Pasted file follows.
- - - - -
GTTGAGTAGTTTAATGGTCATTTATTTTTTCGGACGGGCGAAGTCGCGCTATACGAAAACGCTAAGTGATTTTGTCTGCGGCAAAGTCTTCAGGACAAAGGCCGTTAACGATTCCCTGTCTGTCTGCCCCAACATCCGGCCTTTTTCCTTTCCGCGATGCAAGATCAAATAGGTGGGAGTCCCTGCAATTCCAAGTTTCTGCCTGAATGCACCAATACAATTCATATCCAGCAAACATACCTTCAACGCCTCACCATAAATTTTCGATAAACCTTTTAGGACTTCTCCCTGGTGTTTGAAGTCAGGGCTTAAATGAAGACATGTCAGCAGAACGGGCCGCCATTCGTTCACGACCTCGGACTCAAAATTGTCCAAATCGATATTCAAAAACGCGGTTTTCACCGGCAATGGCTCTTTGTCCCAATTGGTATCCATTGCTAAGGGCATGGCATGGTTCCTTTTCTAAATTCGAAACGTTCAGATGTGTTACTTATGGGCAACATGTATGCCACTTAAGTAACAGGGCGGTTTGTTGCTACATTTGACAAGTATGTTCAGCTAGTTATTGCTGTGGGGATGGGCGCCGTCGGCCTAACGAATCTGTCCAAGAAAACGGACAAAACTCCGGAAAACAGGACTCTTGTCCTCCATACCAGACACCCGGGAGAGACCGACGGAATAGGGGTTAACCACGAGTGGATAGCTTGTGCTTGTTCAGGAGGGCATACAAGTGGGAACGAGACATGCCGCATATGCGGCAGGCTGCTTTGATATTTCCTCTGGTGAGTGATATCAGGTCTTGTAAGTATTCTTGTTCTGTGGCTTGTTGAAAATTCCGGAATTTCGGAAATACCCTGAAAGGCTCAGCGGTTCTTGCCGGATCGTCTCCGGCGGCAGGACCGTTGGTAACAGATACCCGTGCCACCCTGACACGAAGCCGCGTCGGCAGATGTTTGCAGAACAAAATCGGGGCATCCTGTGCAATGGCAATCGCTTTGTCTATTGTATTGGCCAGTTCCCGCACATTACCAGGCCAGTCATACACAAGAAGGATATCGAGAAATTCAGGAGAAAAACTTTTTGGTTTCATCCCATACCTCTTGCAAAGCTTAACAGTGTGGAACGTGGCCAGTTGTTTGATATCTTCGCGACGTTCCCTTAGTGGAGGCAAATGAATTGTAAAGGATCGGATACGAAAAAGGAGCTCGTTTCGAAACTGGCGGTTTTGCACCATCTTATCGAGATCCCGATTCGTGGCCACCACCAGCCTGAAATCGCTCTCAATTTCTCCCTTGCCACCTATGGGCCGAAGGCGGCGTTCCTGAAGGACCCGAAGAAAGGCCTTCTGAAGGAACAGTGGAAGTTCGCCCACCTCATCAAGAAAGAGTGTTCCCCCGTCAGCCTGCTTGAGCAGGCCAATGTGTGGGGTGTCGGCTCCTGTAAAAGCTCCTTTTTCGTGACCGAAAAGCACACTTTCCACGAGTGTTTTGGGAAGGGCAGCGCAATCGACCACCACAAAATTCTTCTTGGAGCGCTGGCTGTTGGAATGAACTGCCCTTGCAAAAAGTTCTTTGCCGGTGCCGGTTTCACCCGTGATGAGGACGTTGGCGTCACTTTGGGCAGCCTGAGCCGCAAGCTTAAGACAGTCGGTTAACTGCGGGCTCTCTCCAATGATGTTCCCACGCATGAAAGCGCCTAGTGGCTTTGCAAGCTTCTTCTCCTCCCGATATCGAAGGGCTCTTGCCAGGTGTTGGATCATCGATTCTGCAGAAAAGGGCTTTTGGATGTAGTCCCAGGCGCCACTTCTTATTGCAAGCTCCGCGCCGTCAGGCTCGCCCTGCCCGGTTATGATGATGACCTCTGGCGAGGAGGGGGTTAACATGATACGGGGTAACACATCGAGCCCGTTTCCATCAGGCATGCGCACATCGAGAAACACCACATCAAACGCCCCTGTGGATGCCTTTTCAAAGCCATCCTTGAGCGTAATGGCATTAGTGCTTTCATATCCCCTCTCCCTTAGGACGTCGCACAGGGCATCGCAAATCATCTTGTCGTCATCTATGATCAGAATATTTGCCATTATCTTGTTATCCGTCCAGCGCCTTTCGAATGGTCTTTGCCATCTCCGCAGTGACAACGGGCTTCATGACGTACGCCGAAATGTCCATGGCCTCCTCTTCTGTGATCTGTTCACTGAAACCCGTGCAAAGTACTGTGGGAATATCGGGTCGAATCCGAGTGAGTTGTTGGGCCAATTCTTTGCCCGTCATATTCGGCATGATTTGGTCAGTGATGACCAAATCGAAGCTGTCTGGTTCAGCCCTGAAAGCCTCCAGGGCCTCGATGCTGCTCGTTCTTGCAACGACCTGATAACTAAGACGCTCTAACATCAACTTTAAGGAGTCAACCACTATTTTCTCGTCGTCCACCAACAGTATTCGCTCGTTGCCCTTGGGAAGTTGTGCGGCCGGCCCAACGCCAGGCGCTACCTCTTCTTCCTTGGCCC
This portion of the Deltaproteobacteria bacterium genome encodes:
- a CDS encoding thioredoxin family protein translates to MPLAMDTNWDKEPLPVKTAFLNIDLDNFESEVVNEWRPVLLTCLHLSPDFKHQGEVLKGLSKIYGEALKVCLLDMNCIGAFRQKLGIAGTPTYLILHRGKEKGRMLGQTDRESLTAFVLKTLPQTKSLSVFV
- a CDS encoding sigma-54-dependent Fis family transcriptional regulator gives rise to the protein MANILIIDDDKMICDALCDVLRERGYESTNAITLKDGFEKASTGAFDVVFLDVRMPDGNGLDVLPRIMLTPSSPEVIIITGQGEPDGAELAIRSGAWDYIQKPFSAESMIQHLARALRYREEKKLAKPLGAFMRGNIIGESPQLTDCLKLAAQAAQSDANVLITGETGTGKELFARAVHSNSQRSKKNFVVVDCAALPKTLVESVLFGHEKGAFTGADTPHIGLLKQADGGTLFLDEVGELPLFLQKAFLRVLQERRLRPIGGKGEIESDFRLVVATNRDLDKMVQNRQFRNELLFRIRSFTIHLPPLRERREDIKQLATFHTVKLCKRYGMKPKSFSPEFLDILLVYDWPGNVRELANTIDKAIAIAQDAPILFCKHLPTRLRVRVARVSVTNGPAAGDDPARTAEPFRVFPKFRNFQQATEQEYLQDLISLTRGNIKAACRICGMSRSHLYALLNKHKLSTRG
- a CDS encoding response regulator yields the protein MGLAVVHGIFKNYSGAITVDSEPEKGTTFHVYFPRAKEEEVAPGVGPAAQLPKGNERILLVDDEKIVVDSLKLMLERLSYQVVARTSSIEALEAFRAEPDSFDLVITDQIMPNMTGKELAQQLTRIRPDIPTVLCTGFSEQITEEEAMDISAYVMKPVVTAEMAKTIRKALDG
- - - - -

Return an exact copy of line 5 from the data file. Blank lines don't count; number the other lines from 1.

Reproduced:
- a CDS encoding response regulator yields the protein MGLAVVHGIFKNYSGAITVDSEPEKGTTFHVYFPRAKEEEVAPGVGPAAQLPKGNERILLVDDEKIVVDSLKLMLERLSYQVVARTSSIEALEAFRAEPDSFDLVITDQIMPNMTGKELAQQLTRIRPDIPTVLCTGFSEQITEEEAMDISAYVMKPVVTAEMAKTIRKALDG